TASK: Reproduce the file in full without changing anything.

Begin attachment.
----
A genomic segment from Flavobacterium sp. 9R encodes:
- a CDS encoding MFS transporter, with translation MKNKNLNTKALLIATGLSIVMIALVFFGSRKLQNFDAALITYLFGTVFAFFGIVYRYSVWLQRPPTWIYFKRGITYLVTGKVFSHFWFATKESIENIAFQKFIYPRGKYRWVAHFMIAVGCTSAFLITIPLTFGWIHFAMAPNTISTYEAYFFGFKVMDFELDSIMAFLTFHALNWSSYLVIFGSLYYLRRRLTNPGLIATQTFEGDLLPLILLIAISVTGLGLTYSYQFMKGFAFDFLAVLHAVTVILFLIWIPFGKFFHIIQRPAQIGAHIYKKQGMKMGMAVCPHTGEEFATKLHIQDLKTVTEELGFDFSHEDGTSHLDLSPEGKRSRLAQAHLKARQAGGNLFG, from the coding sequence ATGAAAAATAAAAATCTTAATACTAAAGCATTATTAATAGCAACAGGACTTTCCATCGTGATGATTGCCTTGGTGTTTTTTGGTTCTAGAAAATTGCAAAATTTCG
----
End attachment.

A genomic segment from Flavobacterium sp. 9R encodes:
- a CDS encoding MFS transporter, with translation MKNKNLNTKALLIATGLSIVMIALVFFGSRKLQNFDAALITYLFGTVFAFFGIVYRYSVWLQRPPTWIYFKRGITYLVTGKVFSHFWFATKESIENIAFQKFIYPRGKYRWVAHFMIAVGCTSAFLITIPLTFGWIHFAMAPNTISTYEAYFFGFKVMDFELDSIMAFLTFHALNWSSYLVIFGSLYYLRRRLTNPGLIATQTFEGDLLPLILLIAISVTGLGLTYSYQFMKGFAFDFLAVLHAVTVILFLIWIPFGKFFHIIQRPAQIGAHIYKKQGMKMGMAVCPHTGEEFATKLHIQDLKTVTEELGFDFSHEDGTSHLDLSPEGKRSRLAQAHLKARQAGGNLFG, from the coding sequence ATGAAAAATAAAAATCTTAATACTAAAGCATTATTAATAGCAACAGGACTTTCCATCGTGATGATTGCCTTGGTGTTTTTTGGTTCTAGAAAATTGCAAAATTTCG